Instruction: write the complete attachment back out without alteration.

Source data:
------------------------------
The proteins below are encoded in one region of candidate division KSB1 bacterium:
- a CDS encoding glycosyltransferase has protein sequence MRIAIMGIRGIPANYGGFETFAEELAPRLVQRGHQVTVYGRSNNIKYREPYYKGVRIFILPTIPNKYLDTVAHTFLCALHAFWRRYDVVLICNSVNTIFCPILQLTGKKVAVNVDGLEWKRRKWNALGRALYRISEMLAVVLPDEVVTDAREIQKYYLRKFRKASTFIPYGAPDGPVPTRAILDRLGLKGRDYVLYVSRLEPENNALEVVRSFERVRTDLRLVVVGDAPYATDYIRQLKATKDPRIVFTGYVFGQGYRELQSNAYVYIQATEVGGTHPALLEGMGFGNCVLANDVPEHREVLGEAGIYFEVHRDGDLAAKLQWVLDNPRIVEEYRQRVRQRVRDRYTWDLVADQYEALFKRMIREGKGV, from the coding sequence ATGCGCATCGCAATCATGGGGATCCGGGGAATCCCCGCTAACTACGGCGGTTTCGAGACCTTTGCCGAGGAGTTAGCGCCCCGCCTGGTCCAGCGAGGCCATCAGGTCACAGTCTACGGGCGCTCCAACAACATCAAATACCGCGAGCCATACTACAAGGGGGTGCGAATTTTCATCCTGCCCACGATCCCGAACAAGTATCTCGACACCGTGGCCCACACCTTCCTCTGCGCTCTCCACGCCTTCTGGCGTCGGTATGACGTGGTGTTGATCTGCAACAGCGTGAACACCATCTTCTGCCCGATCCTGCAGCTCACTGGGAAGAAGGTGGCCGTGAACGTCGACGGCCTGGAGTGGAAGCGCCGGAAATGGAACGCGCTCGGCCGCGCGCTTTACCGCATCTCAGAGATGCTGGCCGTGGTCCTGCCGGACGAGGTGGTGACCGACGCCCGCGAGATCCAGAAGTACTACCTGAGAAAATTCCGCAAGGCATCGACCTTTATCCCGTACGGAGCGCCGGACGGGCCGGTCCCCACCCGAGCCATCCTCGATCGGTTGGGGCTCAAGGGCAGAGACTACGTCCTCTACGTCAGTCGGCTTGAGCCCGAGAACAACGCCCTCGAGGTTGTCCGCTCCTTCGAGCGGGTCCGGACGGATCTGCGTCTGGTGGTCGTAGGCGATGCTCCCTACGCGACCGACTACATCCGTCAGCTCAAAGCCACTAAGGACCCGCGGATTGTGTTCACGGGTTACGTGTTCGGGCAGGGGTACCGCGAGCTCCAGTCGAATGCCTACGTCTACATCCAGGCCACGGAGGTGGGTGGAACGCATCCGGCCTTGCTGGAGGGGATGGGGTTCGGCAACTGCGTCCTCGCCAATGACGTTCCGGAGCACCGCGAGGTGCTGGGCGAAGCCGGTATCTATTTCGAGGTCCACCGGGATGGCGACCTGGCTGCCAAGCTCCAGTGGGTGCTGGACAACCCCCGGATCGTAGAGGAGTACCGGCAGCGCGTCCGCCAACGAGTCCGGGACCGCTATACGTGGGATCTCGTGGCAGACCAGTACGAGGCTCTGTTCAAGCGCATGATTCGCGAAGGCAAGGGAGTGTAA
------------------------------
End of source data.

The proteins below are encoded in one region of candidate division KSB1 bacterium:
- a CDS encoding glycosyltransferase has protein sequence MRIAIMGIRGIPANYGGFETFAEELAPRLVQRGHQVTVYGRSNNIKYREPYYKGVRIFILPTIPNKYLDTVAHTFLCALHAFWRRYDVVLICNSVNTIFCPILQLTGKKVAVNVDGLEWKRRKWNALGRALYRISEMLAVVLPDEVVTDAREIQKYYLRKFRKASTFIPYGAPDGPVPTRAILDRLGLKGRDYVLYVSRLEPENNALEVVRSFERVRTDLRLVVVGDAPYATDYIRQLKATKDPRIVFTGYVFGQGYRELQSNAYVYIQATEVGGTHPALLEGMGFGNCVLANDVPEHREVLGEAGIYFEVHRDGDLAAKLQWVLDNPRIVEEYRQRVRQRVRDRYTWDLVADQYEALFKRMIREGKGV, from the coding sequence ATGCGCATCGCAATCATGGGGATCCGGGGAATCCCCGCTAACTACGGCGGTTTCGAGACCTTTGCCGAGGAGTTAGCGCCCCGCCTGGTCCAGCGAGGCCATCAGGTCACAGTCTACGGGCGCTCCAACAACATCAAATACCGCGAGCCATACTACAAGGGGGTGCGAATTTTCATCCTGCCCACGATCCCGAACAAGTATCTCGACACCGTGGCCCACACCTTCCTCTGCGCTCTCCACGCCTTCTGGCGTCGGTATGACGTGGTGTTGATCTGCAACAGCGTGAACACCATCTTCTGCCCGATCCTGCAGCTCACTGGGAAGAAGGTGGCCGTGAACGTCGACGGCCTGGAGTGGAAGCGCCGGAAATGGAACGCGCTCGGCCGCGCGCTTTACCGCATCTCAGAGATGCTGGCCGTGGTCCTGCCGGACGAGGTGGTGACCGACGCCCGCGAGATCCAGAAGTACTACCTGAGAAAATTCCGCAAGGCATCGACCTTTATCCCGTACGGAGCGCCGGACGGGCCGGTCCCCACCCGAGCCATCCTCGATCGGTTGGGGCTCAAGGGCAGAGACTACGTCCTCTACGTCAGTCGGCTTGAGCCCGAGAACAACGCCCTCGAGGTTGTCCGCTCCTTCGAGCGGGTCCGGACGGATCTGCGTCTGGTGGTCGTAGGCGATGCTCCCTACGCGACCGACTACATCCGTCAGCTCAAAGCCACTAAGGACCCGCGGATTGTGTTCACGGGTTACGTGTTCGGGCAGGGGTACCGCGAGCTCCAGTCGAATGCCTACGTCTACATCCAGGCCACGGAGGTGGGTGGAACGCATCCGGCCTTGCTGGAGGGGATGGGGTTCGGCAACTGCGTCCTCGCCAATGACGTTCCGGAGCACCGCGAGGTGCTGGGCGAAGCCGGTATCTATTTCGAGGTCCACCGGGATGGCGACCTGGCTGCCAAGCTCCAGTGGGTGCTGGACAACCCCCGGATCGTAGAGGAGTACCGGCAGCGCGTCCGCCAACGAGTCCGGGACCGCTATACGTGGGATCTCGTGGCAGACCAGTACGAGGCTCTGTTCAAGCGCATGATTCGCGAAGGCAAGGGAGTGTAA